Showing posts tagged body policing


I am enough. Like it or not. I don’t “promote obesity” I promote loving yourself regardless of your exterior. Sometimes people are so busy focused on the fact that I am “fat, curvy, plus size” that they don’t even listen to what I am saying. I also get people who say I am “fake” or that I don’t live what I preach & to those I say KISS my bootay. I have stepped out of my comfort zone so much in the past years while I discover who I am & find my confidence. The ones pointing the fingers probably wouldnt dare do half of the things I have done. However even though they are so quick to judge me or make assumptions, I keep doing ME in hopes that one day they will realize that they can love the skin they are in without feeling the need to tear others down. I never claimed to have all the answers or be the Mother Teresa of the body positive movement, but I do know that life is so much better when you embrace who you are & stop caring what everyone around you is doing. #effyourbeautystandards

(Reblogged from thefatgrackle)
The world is not full of Attractive People and Unattractive People. It’s full of people who are attractive to some and not to others. I hear from trolls all the time who complain that they don’t want to be “forced” to find nasty, ugly fat women attractive–which utterly baffles me, since the last thing I want to do is encourage fat-hating dicks to date fat women. You don’t find fat people attractive? Fabulous. Don’t date them. I will find a way to pick myself up and move on without your love. But to assume your lack of sexual interest in fat chicks must be universal–or that the mere existence of self-confident fat people having healthy relationships somehow “forces” you to find fat attractive–is the height of fucking narcissism.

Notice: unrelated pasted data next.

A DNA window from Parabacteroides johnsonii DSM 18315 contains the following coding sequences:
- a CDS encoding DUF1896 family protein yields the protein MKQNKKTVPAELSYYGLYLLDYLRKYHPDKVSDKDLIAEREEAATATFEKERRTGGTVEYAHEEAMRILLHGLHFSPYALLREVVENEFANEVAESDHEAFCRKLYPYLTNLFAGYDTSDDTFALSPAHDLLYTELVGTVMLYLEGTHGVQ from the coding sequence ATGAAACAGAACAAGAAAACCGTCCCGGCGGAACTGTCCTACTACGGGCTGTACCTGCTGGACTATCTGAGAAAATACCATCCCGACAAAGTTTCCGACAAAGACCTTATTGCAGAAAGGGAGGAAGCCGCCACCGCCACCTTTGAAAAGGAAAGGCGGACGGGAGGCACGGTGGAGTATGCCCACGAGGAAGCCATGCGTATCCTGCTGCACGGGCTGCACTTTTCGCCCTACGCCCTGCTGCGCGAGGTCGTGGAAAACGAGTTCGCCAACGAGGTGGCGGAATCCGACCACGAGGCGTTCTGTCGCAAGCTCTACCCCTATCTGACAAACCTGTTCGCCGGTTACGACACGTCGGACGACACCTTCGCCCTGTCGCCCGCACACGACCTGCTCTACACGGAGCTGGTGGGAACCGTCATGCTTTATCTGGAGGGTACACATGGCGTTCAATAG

— Kate Harding (via bunnicula)

(similarly there is no such thing as being “good at sex”, you’re good at learning, adapting, and communicating, because there isn’t a fucking gold standard of sexual behaviour that works for everyone)

I continue to be baffled at just how difficult this idea seems to so many people.  I am so not interested in trying to force you to find me attractive, so can you please all just move on ?

(Source: senhoritaugly)

(Reblogged from saxifraga-x-urbium)
(Reblogged from oppressionisyucky-deactivated20)



Made in response to this little gem: 

It’s like a cult mindset for these tools.

(Reblogged from maggiemunkee)



I need feminism because I am tired of having my body fetishized by ‘chubby chasers’ or loathed by sexual materialists who believe a woman’s worth is dependent on her aesthetic conformity to an externally determined standard.

By Snail




there are so many good words on that paper and fabulous beauty in this photo, i can’t even…


(Reblogged from redefiningbodyimage)